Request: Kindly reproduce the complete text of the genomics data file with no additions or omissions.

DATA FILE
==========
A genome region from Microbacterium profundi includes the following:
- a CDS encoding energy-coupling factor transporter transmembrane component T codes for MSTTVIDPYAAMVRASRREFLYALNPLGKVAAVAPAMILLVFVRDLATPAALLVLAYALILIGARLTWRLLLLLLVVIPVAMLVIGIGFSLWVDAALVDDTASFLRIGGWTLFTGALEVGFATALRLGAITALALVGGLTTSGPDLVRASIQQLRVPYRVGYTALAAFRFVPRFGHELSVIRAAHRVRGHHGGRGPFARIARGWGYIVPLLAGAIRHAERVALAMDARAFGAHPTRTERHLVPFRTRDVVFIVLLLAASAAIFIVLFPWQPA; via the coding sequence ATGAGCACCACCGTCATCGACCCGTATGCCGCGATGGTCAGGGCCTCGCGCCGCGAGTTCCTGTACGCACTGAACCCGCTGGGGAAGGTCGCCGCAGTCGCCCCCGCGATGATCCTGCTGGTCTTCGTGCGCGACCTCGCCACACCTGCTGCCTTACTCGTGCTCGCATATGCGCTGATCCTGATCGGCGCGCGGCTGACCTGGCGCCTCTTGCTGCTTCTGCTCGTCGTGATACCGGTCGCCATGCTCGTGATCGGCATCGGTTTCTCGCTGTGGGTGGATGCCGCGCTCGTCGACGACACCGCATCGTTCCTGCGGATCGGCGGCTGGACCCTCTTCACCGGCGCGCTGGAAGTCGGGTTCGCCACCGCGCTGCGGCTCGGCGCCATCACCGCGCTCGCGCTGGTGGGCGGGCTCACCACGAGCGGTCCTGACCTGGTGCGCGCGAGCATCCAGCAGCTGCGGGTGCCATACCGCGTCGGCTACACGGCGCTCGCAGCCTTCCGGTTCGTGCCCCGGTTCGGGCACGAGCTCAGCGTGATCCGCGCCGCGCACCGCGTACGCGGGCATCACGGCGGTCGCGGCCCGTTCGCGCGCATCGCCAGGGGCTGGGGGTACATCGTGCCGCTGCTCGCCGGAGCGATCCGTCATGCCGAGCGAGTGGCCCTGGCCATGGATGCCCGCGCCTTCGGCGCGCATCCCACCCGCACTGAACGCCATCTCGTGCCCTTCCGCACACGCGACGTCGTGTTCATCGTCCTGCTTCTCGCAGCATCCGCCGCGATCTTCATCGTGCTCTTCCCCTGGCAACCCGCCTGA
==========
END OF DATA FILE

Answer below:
A genome region from Microbacterium profundi includes the following:
- a CDS encoding energy-coupling factor transporter transmembrane component T codes for MSTTVIDPYAAMVRASRREFLYALNPLGKVAAVAPAMILLVFVRDLATPAALLVLAYALILIGARLTWRLLLLLLVVIPVAMLVIGIGFSLWVDAALVDDTASFLRIGGWTLFTGALEVGFATALRLGAITALALVGGLTTSGPDLVRASIQQLRVPYRVGYTALAAFRFVPRFGHELSVIRAAHRVRGHHGGRGPFARIARGWGYIVPLLAGAIRHAERVALAMDARAFGAHPTRTERHLVPFRTRDVVFIVLLLAASAAIFIVLFPWQPA; via the coding sequence ATGAGCACCACCGTCATCGACCCGTATGCCGCGATGGTCAGGGCCTCGCGCCGCGAGTTCCTGTACGCACTGAACCCGCTGGGGAAGGTCGCCGCAGTCGCCCCCGCGATGATCCTGCTGGTCTTCGTGCGCGACCTCGCCACACCTGCTGCCTTACTCGTGCTCGCATATGCGCTGATCCTGATCGGCGCGCGGCTGACCTGGCGCCTCTTGCTGCTTCTGCTCGTCGTGATACCGGTCGCCATGCTCGTGATCGGCATCGGTTTCTCGCTGTGGGTGGATGCCGCGCTCGTCGACGACACCGCATCGTTCCTGCGGATCGGCGGCTGGACCCTCTTCACCGGCGCGCTGGAAGTCGGGTTCGCCACCGCGCTGCGGCTCGGCGCCATCACCGCGCTCGCGCTGGTGGGCGGGCTCACCACGAGCGGTCCTGACCTGGTGCGCGCGAGCATCCAGCAGCTGCGGGTGCCATACCGCGTCGGCTACACGGCGCTCGCAGCCTTCCGGTTCGTGCCCCGGTTCGGGCACGAGCTCAGCGTGATCCGCGCCGCGCACCGCGTACGCGGGCATCACGGCGGTCGCGGCCCGTTCGCGCGCATCGCCAGGGGCTGGGGGTACATCGTGCCGCTGCTCGCCGGAGCGATCCGTCATGCCGAGCGAGTGGCCCTGGCCATGGATGCCCGCGCCTTCGGCGCGCATCCCACCCGCACTGAACGCCATCTCGTGCCCTTCCGCACACGCGACGTCGTGTTCATCGTCCTGCTTCTCGCAGCATCCGCCGCGATCTTCATCGTGCTCTTCCCCTGGCAACCCGCCTGA